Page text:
Re: ? Reasonable to propose stability policy on numeric type = decimal

From: CE Whitehead (
Date: Tue Jul 27 2010 - 13:52:28 CDT

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    > From: Mark Davis ☕ (
    > Date: Mon Jul 26 2010 - 14:13:22 CDT
    > I agree that having it stated at point of use is useful - and we do that in
    > other cases covered by stability clauses; but we can only state it IF we
    > have the corresponding stability policy.

    > Mark

    > . . .
    >> On Mon, Jul 26, 2010 at 11:06, Asmus Freytag <> wrote:

    >>> On 7/26/2010 6:55 AM, John Burger wrote:
    >>> Mark Davis ☕ wrote:
    >>>> From just a quick scan, it appears that they are currently all contiguous
    >>>> within their respective groups. If we were to impose a stability policy, it
    >>>> would be a constraint on the general_category: we would not assign
    >>>> general_category=decimal_number to any character unless it was part of a
    >>>> contiguous range of 10 such characters with ascending values from 0..9.
    >> While that is true for the properties, it's not true for the encoding of
    >> character that are *used* as decimal digits. Martin gave the most widely
    >> used counterexample.
    >>> Whether such a policy makes sense, I'm not clear on why it would be called
    >>> a "stability" policy - the analogy to the existing such policies seems
    >>> strained at best.
    >> There are two parts to this.
    >> One, and I think this is the more important part, is to have an encoding
    >> policy of not splitting up runs of decimal digits - which would include
    >> reserving a spot for a zero, in case, *over the lifetime of Unicode*, some
    >> script changes their use from numbers 1-9 to decimal digits.
    >> The other is a guarantee of what it means for a character to have the
    >> decimal digit property.
    >> My suggestion for handling this, differ a bit from what has been discussed
    >> so far.
    >> The first I would address by suitable language in the WG2 Principles and
    >> Procedures document. This is where policies on encoding are maintained.
    >> True, these policies do allow exceptions, but exceptions (note Han !) do
    >> exist, and if a similar case of mixed-use character came along, then they
    >> would have to be dealt with accordingly. What the P&P would do is remove the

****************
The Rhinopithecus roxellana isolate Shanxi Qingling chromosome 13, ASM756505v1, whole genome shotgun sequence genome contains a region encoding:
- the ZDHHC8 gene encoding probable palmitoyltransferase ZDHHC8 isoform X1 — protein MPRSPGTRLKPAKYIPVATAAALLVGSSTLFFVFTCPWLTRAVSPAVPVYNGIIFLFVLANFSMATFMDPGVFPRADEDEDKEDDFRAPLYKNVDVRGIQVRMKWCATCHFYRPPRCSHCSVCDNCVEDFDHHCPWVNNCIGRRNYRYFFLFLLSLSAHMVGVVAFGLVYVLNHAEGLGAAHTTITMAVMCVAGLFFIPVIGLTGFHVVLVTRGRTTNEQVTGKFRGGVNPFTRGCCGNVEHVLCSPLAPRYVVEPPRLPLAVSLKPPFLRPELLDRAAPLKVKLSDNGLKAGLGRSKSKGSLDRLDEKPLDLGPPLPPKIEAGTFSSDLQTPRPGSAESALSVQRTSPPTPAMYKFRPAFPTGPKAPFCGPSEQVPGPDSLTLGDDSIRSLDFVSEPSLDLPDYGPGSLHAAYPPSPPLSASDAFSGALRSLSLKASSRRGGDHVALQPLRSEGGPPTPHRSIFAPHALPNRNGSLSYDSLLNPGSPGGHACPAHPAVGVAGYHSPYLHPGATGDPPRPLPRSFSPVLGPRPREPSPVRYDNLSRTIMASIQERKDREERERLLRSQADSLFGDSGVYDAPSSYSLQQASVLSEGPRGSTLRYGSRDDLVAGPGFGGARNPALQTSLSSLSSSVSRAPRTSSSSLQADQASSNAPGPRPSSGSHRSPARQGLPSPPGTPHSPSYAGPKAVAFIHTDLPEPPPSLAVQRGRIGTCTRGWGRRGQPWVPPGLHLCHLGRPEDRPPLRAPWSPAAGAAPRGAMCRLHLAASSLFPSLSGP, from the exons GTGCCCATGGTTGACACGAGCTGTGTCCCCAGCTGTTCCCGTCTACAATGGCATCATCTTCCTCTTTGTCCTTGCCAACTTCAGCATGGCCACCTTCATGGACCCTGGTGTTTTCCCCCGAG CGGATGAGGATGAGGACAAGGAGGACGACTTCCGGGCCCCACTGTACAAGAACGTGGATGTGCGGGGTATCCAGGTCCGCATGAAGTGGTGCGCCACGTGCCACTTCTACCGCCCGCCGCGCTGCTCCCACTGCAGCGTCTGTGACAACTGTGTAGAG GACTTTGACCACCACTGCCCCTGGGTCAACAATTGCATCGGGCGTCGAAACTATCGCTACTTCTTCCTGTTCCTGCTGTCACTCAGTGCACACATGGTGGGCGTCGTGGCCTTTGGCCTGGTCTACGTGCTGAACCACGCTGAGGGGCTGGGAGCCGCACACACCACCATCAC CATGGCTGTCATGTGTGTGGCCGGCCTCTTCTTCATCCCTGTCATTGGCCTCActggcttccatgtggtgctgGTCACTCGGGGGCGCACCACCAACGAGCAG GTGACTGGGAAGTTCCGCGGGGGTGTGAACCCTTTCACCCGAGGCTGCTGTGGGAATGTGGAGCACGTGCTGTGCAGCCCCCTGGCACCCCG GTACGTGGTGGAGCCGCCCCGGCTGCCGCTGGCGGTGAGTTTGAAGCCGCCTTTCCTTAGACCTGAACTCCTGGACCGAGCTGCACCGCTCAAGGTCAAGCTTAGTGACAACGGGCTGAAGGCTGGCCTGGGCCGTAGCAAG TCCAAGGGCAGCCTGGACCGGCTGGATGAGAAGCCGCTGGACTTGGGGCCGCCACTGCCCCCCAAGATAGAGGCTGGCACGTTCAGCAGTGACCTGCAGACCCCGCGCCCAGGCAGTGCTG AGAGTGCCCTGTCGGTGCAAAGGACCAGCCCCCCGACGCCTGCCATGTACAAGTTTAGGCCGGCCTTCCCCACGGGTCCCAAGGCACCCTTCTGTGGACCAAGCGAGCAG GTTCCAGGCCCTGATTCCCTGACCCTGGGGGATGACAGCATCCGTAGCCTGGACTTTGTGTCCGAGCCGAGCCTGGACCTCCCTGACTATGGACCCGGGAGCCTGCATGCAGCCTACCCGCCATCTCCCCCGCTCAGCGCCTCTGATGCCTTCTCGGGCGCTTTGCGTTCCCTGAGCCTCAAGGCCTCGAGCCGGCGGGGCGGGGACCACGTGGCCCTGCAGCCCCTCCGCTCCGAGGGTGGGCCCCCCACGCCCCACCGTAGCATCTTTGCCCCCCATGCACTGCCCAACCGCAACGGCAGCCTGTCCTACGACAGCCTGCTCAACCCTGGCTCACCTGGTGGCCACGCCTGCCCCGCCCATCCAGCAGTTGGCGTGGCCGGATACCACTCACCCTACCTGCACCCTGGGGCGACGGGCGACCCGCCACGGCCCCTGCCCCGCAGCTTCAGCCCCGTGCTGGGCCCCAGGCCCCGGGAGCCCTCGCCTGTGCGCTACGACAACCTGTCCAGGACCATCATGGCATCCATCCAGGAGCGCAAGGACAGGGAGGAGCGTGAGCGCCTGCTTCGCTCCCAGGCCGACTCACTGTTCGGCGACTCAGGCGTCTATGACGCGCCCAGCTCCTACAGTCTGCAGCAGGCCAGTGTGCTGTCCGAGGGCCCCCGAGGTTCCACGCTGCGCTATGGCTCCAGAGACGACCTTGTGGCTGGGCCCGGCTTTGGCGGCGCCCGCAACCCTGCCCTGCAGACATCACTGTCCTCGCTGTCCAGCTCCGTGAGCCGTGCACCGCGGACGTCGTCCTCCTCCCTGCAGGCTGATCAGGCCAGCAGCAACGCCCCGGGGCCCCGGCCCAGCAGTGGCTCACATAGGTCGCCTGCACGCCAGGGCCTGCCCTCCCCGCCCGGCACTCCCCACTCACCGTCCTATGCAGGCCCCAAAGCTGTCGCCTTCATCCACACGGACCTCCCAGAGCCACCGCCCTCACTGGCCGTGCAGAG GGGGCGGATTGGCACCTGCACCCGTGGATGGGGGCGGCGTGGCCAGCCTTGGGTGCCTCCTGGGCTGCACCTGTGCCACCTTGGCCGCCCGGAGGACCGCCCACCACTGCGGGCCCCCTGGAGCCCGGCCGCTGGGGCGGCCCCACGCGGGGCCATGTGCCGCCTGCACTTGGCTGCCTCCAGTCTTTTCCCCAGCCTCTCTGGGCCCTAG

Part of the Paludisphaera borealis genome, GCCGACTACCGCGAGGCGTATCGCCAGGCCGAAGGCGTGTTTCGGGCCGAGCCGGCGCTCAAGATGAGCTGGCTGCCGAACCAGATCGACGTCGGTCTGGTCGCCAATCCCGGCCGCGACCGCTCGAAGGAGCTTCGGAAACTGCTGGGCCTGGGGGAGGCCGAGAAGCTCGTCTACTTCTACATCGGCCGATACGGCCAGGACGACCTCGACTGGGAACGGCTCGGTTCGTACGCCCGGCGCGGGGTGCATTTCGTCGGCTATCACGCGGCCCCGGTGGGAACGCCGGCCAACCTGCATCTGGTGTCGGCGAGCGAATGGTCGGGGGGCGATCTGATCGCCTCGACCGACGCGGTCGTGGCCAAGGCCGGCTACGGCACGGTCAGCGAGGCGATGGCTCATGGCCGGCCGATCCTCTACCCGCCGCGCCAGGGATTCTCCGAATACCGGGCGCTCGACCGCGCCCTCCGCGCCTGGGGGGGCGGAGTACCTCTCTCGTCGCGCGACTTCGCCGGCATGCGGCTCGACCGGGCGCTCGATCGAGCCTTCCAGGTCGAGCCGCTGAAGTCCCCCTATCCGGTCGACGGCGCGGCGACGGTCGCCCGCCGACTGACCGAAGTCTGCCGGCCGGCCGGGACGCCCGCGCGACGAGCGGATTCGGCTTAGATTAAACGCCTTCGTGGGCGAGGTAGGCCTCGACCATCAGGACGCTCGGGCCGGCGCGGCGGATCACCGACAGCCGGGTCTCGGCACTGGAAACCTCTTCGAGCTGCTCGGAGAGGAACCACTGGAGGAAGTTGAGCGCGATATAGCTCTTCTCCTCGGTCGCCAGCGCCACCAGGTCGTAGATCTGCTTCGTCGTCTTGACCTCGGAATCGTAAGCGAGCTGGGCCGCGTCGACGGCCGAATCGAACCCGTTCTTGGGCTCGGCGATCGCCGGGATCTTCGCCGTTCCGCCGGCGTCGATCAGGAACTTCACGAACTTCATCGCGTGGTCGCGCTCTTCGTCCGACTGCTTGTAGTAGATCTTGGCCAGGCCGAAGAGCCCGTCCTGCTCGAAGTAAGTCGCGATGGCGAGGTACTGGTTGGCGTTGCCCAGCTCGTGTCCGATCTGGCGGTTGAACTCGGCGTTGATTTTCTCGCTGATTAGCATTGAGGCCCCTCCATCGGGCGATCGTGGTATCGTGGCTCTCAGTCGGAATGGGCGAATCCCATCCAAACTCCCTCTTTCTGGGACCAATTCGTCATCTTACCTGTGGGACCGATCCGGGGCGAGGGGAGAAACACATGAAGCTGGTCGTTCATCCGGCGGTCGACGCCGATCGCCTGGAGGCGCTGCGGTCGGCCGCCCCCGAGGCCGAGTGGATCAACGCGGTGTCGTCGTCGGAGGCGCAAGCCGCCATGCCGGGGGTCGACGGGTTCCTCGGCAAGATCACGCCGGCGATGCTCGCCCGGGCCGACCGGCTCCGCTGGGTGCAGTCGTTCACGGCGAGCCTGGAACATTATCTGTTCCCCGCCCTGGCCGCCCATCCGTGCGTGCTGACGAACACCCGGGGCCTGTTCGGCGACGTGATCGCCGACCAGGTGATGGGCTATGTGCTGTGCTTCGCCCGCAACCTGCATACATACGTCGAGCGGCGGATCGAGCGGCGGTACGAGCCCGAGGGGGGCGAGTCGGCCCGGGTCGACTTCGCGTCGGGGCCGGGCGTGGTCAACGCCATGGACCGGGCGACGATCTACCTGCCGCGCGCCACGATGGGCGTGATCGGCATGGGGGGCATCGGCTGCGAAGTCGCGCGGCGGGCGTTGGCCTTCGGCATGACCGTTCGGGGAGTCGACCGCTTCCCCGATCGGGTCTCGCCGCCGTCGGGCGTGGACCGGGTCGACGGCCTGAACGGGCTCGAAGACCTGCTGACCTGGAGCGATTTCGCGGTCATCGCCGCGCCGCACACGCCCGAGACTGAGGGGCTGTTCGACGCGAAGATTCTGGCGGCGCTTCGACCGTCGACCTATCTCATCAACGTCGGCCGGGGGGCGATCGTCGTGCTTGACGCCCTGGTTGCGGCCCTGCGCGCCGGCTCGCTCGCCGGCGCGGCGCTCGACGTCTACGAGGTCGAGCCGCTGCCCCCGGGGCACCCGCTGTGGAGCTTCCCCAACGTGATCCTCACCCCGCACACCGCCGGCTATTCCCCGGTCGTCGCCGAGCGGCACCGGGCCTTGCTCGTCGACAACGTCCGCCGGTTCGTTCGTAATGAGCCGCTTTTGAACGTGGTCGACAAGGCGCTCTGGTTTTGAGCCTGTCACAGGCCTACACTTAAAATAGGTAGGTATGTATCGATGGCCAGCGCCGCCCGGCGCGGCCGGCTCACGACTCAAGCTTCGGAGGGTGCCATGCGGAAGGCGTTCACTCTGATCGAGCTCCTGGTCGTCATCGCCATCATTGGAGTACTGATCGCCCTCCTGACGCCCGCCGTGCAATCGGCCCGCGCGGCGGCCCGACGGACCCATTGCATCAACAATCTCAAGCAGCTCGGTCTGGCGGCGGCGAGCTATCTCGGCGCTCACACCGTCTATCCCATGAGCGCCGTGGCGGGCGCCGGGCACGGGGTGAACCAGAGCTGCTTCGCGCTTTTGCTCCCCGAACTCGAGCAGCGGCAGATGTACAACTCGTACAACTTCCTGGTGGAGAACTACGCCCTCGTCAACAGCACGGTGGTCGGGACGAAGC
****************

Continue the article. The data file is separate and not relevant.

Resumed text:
>> wrong notion that it is OK to scatter runs of known decimal digits when
    >> encoding new scripts.
    >> The second I would address not by a stability policy, but by clarity of
    >> definition of the property. Language such as:
    >> "A character is given the decimal digit property, if and only if, it is
    >> used in a decimal place-value notation and all 10 digits are encoded
    >> in a single unbroken run starting with the digit of value 0, in
    >> ascending
    >> order of magnitude".
    >> or equivalent would be quite sufficient. That language happens to be a much
    >> clearer statement of the *implicit* definition used in assigning this
    >> property than the language found in UAX#44 or Unicode Section 4.6.
    >> Having that language where the property is documented is much more useful
    >> and visible than in a stability policy.
    >> A./
    I like this policy -- both parts of it -- but agree with Asmus that the first thing to do is define a decimal digit; that will rule out the characters such as Asmus has described where
    "> the same [alphabetic] characters
    > are also used as elements in a system that doesn't use place-value, but
    > uses special characters to show powers of 10. "
    (there is no reason for these not to be as contiguous as possible but these cannot be contiguous if they are alphabetic . . .
    and if there is no zero then reserving a space for the zero is a moot issue; also these are all encoded and I think we want the policy for future encodings only)
    there are other cases where characters do not use place value although they seem to be based on 10's 100's etc;
    a number of languages used | for 1 ; || for 2 ; ||| for 3
    or something similar, and then have bundled multiples of 10 (many of these seem to be ancient languages . . . mostly it seems, and certainly there is no 0 and no need to reserve space for it;
    I've not gone through many character charts though so I can't really speak as an expert as you all can; sorry I've not gotten to more; I will try to (I have been looking some at my registries instead; long story).
    C. E. Whitehead


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